Preliminary results come from a randomized clinical trial of Coronavac, in 744 volunteers between 18 and 59 years old, and revealed that antibody responses can be induced within 28 days after the first immunization, by administering two doses of the vaccine within 14 days interval.
The investigation, carried out by a Chinese team, identified the ideal dose to generate the highest immune responses in phases one and two of the tests, while looking at the side effects, which were mild and disappeared within 48 hours.
The scientists stressed that the phase three findings will be “crucial” in determining whether the immune response generated by Coronavac is sufficient to protect against SARS-CoV-2 infection.
According to the study, the persistence of the antibody response should be checked in future studies to determine how long protection against the virus will last.
As only healthy adults aged between 18 and 59 years participated in the tests, further investigations will have to be carried out in different age groups, as well as in people suffering from a previous medical condition.
“Our results show that Coronavac is able to induce a rapid antibody response in about four weeks of immunization by administering two doses of the vaccine 14 days apart“said the study’s co-author, Fengcai Zhu, a researcher at the Jiangsu Provincial Disease Control and Prevention Center in China.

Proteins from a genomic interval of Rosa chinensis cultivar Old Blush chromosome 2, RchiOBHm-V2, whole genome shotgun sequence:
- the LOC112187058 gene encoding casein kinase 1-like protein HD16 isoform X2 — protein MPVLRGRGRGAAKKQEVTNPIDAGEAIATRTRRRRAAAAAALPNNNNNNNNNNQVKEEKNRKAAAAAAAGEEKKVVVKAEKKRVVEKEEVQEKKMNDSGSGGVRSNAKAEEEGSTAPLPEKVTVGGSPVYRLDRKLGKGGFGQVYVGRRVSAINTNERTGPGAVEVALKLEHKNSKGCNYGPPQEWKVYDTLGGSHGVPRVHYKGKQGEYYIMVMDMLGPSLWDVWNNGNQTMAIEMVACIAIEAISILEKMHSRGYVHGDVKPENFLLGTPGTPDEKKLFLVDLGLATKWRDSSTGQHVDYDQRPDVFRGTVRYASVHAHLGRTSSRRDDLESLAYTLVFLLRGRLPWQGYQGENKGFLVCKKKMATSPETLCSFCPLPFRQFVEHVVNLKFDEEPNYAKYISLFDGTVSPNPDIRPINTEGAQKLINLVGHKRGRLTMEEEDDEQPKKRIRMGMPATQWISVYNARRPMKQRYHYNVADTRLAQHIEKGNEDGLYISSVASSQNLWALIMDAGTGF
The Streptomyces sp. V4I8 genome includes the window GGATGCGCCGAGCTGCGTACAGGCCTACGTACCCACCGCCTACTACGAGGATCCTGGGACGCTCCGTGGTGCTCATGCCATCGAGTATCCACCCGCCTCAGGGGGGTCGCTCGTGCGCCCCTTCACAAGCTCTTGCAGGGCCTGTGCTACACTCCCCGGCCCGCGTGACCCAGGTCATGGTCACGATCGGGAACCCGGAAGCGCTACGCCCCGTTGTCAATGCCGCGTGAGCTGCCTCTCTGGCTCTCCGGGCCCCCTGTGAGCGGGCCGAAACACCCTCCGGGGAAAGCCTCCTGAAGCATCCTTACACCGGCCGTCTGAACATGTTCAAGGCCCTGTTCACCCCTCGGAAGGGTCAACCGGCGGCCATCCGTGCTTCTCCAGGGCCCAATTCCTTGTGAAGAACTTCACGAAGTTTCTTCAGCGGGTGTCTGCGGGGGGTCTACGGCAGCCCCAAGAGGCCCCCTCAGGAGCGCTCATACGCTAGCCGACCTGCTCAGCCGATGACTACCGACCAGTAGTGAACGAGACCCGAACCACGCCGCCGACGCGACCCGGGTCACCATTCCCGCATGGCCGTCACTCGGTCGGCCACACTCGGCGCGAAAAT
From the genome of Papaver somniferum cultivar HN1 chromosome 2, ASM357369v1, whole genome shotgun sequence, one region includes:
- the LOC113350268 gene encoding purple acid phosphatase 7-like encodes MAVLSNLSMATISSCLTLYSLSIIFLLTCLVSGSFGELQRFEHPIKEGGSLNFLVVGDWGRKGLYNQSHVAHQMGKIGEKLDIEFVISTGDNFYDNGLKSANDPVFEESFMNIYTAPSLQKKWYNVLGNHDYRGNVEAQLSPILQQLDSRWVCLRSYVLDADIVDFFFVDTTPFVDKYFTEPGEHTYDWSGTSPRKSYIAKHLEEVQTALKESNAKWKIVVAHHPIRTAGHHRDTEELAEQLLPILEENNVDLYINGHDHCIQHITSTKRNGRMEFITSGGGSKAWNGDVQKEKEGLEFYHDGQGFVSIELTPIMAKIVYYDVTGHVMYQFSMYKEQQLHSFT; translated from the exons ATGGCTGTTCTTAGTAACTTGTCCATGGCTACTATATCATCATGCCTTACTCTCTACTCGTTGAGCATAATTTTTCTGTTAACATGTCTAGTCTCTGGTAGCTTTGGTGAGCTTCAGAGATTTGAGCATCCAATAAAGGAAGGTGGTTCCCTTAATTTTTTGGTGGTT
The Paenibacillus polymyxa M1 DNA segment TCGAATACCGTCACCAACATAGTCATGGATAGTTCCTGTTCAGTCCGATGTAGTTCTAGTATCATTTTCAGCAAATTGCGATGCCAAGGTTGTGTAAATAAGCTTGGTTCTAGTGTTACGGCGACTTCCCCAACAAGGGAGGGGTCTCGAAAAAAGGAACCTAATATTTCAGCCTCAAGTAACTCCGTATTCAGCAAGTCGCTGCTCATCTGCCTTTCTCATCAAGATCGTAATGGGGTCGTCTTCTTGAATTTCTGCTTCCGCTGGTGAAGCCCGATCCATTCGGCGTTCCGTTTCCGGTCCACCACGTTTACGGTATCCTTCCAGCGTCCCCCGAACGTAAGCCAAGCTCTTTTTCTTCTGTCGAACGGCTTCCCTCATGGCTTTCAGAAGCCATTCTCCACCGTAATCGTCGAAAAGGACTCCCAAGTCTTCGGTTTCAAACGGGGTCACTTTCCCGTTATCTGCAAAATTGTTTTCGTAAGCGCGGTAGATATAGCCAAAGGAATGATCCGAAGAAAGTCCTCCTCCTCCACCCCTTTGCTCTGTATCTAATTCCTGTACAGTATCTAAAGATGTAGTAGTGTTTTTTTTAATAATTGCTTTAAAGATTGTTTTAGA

“We believe this makes the vaccine suitable for emergency use during a pandemic. However, further studies are needed to see how long the antibody response remains after vaccination,” said Zhu.Complementary reflections
The expert added that “in the long term, when the risk of covid-19 is lower, the findings suggest that administering two doses one month apart, rather than leaving two weeks apart, may be more appropriate to induce immune responses. stronger and potentially longer lasting “.
Coronavac, one of 48 candidates for vaccines against the new coronavirus currently in development, is based on a SARS-CoV-2 viral strain, originally isolated from a Chinese patient.
This first phase of the tests was carried out in Jiangsu province (China), with people with no medical history and who had not traveled to areas with a high incidence of Covid-19.
Gang Zeng, one of the authors of the investigation, at the Sinovac Biotech center in Beijing, pointed out that Coronavac “could be an attractive (vaccine) option because it can be stored in a standard refrigerator between two and eight degrees“, something typical of many existing immunizers, such as influenza.
“The vaccine could also remain stable for three years, stored, which would offer advantages for its distribution in regions where access to refrigeration is difficult“he noted.
The authors identified some limitations in the study, such as the fact that the phase two trial did not evaluate the responses of so-called T cells (cells of the immune system), which represent another variant of the immune response to virus infections.